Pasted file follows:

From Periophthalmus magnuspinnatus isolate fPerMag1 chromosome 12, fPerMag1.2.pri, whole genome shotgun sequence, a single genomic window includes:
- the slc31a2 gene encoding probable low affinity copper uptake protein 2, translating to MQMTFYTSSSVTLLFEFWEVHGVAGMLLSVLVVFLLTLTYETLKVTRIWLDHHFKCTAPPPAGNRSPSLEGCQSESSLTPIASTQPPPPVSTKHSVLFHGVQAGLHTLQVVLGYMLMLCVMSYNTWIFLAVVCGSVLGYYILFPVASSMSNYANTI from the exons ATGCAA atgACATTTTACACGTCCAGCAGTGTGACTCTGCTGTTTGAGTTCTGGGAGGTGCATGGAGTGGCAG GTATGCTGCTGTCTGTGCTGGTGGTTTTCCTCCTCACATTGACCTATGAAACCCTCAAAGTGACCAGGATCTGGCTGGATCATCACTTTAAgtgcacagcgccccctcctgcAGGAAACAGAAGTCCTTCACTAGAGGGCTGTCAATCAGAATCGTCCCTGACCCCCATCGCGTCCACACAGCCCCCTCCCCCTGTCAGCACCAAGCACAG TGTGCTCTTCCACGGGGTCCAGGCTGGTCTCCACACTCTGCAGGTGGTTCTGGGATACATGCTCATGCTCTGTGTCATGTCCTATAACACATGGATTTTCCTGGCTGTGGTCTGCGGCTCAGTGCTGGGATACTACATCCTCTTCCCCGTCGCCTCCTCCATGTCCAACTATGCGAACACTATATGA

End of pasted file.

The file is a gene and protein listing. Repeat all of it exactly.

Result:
From Periophthalmus magnuspinnatus isolate fPerMag1 chromosome 12, fPerMag1.2.pri, whole genome shotgun sequence, a single genomic window includes:
- the slc31a2 gene encoding probable low affinity copper uptake protein 2, translating to MQMTFYTSSSVTLLFEFWEVHGVAGMLLSVLVVFLLTLTYETLKVTRIWLDHHFKCTAPPPAGNRSPSLEGCQSESSLTPIASTQPPPPVSTKHSVLFHGVQAGLHTLQVVLGYMLMLCVMSYNTWIFLAVVCGSVLGYYILFPVASSMSNYANTI from the exons ATGCAA atgACATTTTACACGTCCAGCAGTGTGACTCTGCTGTTTGAGTTCTGGGAGGTGCATGGAGTGGCAG GTATGCTGCTGTCTGTGCTGGTGGTTTTCCTCCTCACATTGACCTATGAAACCCTCAAAGTGACCAGGATCTGGCTGGATCATCACTTTAAgtgcacagcgccccctcctgcAGGAAACAGAAGTCCTTCACTAGAGGGCTGTCAATCAGAATCGTCCCTGACCCCCATCGCGTCCACACAGCCCCCTCCCCCTGTCAGCACCAAGCACAG TGTGCTCTTCCACGGGGTCCAGGCTGGTCTCCACACTCTGCAGGTGGTTCTGGGATACATGCTCATGCTCTGTGTCATGTCCTATAACACATGGATTTTCCTGGCTGTGGTCTGCGGCTCAGTGCTGGGATACTACATCCTCTTCCCCGTCGCCTCCTCCATGTCCAACTATGCGAACACTATATGA